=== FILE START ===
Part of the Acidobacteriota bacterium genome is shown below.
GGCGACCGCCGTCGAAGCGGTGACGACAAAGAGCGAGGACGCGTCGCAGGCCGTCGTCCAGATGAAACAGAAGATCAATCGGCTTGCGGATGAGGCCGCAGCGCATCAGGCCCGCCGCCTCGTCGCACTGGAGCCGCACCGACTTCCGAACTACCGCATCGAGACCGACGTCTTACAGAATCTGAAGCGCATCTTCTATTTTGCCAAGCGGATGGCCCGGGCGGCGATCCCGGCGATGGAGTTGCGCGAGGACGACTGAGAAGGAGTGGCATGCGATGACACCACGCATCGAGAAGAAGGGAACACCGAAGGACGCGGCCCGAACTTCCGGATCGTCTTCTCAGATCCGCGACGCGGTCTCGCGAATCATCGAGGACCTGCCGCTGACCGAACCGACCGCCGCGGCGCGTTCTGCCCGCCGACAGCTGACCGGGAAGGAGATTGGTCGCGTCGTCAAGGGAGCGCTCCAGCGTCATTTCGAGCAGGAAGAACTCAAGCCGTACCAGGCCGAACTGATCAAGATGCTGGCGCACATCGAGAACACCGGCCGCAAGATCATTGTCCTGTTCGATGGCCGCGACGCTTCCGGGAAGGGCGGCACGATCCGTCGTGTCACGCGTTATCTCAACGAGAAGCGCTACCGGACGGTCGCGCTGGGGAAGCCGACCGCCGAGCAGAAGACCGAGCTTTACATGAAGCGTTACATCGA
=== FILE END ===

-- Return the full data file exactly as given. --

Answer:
Part of the Acidobacteriota bacterium genome is shown below.
GGCGACCGCCGTCGAAGCGGTGACGACAAAGAGCGAGGACGCGTCGCAGGCCGTCGTCCAGATGAAACAGAAGATCAATCGGCTTGCGGATGAGGCCGCAGCGCATCAGGCCCGCCGCCTCGTCGCACTGGAGCCGCACCGACTTCCGAACTACCGCATCGAGACCGACGTCTTACAGAATCTGAAGCGCATCTTCTATTTTGCCAAGCGGATGGCCCGGGCGGCGATCCCGGCGATGGAGTTGCGCGAGGACGACTGAGAAGGAGTGGCATGCGATGACACCACGCATCGAGAAGAAGGGAACACCGAAGGACGCGGCCCGAACTTCCGGATCGTCTTCTCAGATCCGCGACGCGGTCTCGCGAATCATCGAGGACCTGCCGCTGACCGAACCGACCGCCGCGGCGCGTTCTGCCCGCCGACAGCTGACCGGGAAGGAGATTGGTCGCGTCGTCAAGGGAGCGCTCCAGCGTCATTTCGAGCAGGAAGAACTCAAGCCGTACCAGGCCGAACTGATCAAGATGCTGGCGCACATCGAGAACACCGGCCGCAAGATCATTGTCCTGTTCGATGGCCGCGACGCTTCCGGGAAGGGCGGCACGATCCGTCGTGTCACGCGTTATCTCAACGAGAAGCGCTACCGGACGGTCGCGCTGGGGAAGCCGACCGCCGAGCAGAAGACCGAGCTTTACATGAAGCGTTACATCGA